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Criminal Justice Transformation

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Police and Crime Commissioner Sue Mountstevens, in partnership with the Avon and Somerset Criminal Justice Board, are applying learning from behavioural science to put forward practical solutions to transform criminal justice services locally.

The Avon and Somerset Criminal Justice Board, who have led the way nationally on approaches to offender management and victim care, decided the approach would bring a fresh perspective to long-standing challenges in the local criminal justice service.

As part of the programme, four areas of work in the local criminal justice service will be improved: custody and decision-making, police file quality, court listings and hearings, and victims and witness support.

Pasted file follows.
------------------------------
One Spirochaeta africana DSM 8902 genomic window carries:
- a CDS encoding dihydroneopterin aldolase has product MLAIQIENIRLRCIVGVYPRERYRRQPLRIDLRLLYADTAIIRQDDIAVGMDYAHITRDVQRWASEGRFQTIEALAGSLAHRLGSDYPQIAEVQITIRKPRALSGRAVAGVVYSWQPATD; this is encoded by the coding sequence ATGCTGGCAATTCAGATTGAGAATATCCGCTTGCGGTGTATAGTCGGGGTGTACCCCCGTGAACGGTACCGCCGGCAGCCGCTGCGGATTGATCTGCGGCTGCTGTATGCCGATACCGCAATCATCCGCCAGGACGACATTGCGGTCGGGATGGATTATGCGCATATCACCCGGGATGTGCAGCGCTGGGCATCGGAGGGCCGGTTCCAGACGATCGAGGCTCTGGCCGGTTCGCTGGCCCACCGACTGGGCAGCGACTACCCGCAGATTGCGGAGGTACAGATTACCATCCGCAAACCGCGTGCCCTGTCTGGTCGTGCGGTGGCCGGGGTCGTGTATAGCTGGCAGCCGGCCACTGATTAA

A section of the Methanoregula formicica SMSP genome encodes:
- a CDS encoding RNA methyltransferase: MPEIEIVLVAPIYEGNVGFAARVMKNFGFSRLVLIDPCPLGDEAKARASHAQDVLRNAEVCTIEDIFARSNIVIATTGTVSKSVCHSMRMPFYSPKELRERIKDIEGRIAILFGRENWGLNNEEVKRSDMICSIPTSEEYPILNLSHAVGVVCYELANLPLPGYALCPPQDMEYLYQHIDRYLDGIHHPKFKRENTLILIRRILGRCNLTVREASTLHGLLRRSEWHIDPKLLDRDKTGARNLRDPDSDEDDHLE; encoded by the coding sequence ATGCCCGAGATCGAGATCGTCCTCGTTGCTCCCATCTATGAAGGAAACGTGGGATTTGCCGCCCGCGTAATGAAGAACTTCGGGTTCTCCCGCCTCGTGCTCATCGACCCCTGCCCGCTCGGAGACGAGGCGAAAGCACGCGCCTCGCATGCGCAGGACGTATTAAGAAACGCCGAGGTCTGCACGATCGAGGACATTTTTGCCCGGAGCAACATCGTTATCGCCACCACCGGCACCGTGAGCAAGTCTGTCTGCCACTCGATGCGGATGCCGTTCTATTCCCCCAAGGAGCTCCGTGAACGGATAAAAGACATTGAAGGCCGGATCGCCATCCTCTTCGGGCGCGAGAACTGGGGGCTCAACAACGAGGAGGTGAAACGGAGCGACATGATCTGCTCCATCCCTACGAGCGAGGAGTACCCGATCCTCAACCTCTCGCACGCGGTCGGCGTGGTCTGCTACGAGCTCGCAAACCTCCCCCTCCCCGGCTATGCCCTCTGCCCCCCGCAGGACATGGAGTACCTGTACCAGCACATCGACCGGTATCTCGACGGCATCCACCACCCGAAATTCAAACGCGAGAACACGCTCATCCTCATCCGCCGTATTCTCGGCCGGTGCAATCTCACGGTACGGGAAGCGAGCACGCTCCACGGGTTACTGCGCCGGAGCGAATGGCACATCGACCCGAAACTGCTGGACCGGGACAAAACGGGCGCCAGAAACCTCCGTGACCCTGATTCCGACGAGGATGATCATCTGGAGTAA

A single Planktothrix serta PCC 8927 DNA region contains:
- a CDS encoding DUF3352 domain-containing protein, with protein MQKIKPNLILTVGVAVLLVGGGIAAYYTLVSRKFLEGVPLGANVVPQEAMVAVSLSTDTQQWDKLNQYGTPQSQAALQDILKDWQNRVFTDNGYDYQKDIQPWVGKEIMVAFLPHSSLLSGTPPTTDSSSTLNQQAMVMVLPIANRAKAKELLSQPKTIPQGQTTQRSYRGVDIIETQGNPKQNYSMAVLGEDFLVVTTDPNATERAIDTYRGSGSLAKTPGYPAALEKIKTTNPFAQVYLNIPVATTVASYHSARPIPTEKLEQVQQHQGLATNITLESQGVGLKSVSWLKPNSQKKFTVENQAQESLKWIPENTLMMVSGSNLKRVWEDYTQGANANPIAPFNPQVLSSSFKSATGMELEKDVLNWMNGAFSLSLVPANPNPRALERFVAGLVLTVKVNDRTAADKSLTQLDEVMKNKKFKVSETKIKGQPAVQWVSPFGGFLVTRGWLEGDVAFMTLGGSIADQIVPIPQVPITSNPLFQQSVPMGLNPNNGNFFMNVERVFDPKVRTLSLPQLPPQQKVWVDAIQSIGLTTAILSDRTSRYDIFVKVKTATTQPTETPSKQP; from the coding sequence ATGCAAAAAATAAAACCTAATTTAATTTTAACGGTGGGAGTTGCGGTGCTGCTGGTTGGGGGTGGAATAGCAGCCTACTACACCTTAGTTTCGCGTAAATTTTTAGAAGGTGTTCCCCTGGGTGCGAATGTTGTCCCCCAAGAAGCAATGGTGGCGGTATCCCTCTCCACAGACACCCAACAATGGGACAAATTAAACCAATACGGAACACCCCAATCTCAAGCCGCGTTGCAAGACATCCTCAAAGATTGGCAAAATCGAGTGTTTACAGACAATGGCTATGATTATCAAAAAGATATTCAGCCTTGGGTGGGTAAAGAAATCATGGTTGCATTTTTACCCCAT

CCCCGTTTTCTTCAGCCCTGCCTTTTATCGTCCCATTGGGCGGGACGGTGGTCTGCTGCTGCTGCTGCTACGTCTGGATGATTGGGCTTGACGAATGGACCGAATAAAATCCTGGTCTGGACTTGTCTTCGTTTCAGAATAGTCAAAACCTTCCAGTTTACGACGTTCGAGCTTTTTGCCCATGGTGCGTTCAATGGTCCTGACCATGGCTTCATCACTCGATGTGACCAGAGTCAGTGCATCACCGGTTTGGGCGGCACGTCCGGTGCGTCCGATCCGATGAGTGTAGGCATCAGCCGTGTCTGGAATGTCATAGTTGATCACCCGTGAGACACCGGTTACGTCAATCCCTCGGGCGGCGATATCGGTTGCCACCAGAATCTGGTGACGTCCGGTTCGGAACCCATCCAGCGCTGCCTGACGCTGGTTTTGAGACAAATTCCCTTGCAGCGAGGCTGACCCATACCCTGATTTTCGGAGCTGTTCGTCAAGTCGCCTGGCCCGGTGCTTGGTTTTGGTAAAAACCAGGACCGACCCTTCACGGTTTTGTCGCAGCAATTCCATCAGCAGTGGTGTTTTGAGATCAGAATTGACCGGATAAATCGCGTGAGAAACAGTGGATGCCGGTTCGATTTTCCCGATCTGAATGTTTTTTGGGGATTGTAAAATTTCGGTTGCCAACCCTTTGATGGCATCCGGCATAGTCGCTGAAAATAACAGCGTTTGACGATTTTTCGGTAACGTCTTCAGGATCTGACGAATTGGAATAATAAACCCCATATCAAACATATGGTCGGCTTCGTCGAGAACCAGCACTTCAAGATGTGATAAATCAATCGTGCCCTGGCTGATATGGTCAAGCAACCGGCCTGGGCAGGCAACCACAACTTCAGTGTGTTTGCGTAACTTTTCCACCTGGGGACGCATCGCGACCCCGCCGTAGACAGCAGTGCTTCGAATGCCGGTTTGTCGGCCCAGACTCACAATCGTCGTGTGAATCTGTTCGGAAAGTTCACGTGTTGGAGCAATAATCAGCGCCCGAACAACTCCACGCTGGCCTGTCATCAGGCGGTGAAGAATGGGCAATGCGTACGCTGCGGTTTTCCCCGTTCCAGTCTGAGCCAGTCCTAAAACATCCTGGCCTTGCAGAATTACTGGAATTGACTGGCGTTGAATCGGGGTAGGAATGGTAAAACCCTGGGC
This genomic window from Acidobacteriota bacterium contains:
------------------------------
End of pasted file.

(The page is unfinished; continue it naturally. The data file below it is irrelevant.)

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PCC Sue Mountstevens said: "For victims of crime, the journey through the criminal justice service can be confusing, complex and daunting. Together, the police and our wider partners have recognised that fundamental changes are needed within the criminal justice service. We are working hard to improve the victim experience, strengthen our wider partnership working and create savings that can be reinvested in supporting complex cases and vulnerable victims and offenders in Avon and Somerset."

Following completion, the programme will deliver proposed changes in Avon and Somerset as well as help shape national policy and support other PCC's drive similar change in the criminal justice service in their area.

Why is it important to transform the criminal justice service?

Improving the experience of victims and streamlining their journey through the criminal justice service in Avon and Somerset is the motivation behind this programme. We need to be working more closely together, exploiting technological advancements that help victims whose cases come to court and maximising efficiencies through a truly joined-up service.

By empowering each agency to have a better decision-making process, high quality case files and work better together, it is hoped that cases can be prepared, heard and listed within a reasonable timescale from the date of offence more swiftly than they currently are. 

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